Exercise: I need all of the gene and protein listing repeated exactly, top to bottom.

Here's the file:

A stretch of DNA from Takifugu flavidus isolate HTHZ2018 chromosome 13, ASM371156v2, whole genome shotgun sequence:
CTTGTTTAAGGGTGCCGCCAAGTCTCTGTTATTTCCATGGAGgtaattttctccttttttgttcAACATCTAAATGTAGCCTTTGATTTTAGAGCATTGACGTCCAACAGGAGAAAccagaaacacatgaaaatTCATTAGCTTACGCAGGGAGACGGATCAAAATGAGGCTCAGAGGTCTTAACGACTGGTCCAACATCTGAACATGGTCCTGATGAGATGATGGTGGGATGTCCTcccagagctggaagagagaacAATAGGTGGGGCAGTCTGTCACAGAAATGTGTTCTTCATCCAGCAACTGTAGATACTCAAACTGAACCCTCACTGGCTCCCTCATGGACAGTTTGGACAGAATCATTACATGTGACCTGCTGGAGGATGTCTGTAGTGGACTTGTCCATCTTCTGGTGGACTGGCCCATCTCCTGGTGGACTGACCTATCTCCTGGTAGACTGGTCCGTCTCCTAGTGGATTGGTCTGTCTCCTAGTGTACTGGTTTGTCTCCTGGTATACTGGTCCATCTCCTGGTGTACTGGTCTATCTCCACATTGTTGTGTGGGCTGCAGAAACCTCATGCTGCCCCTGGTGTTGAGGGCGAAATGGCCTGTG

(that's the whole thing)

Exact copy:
A stretch of DNA from Takifugu flavidus isolate HTHZ2018 chromosome 13, ASM371156v2, whole genome shotgun sequence:
CTTGTTTAAGGGTGCCGCCAAGTCTCTGTTATTTCCATGGAGgtaattttctccttttttgttcAACATCTAAATGTAGCCTTTGATTTTAGAGCATTGACGTCCAACAGGAGAAAccagaaacacatgaaaatTCATTAGCTTACGCAGGGAGACGGATCAAAATGAGGCTCAGAGGTCTTAACGACTGGTCCAACATCTGAACATGGTCCTGATGAGATGATGGTGGGATGTCCTcccagagctggaagagagaacAATAGGTGGGGCAGTCTGTCACAGAAATGTGTTCTTCATCCAGCAACTGTAGATACTCAAACTGAACCCTCACTGGCTCCCTCATGGACAGTTTGGACAGAATCATTACATGTGACCTGCTGGAGGATGTCTGTAGTGGACTTGTCCATCTTCTGGTGGACTGGCCCATCTCCTGGTGGACTGACCTATCTCCTGGTAGACTGGTCCGTCTCCTAGTGGATTGGTCTGTCTCCTAGTGTACTGGTTTGTCTCCTGGTATACTGGTCCATCTCCTGGTGTACTGGTCTATCTCCACATTGTTGTGTGGGCTGCAGAAACCTCATGCTGCCCCTGGTGTTGAGGGCGAAATGGCCTGTG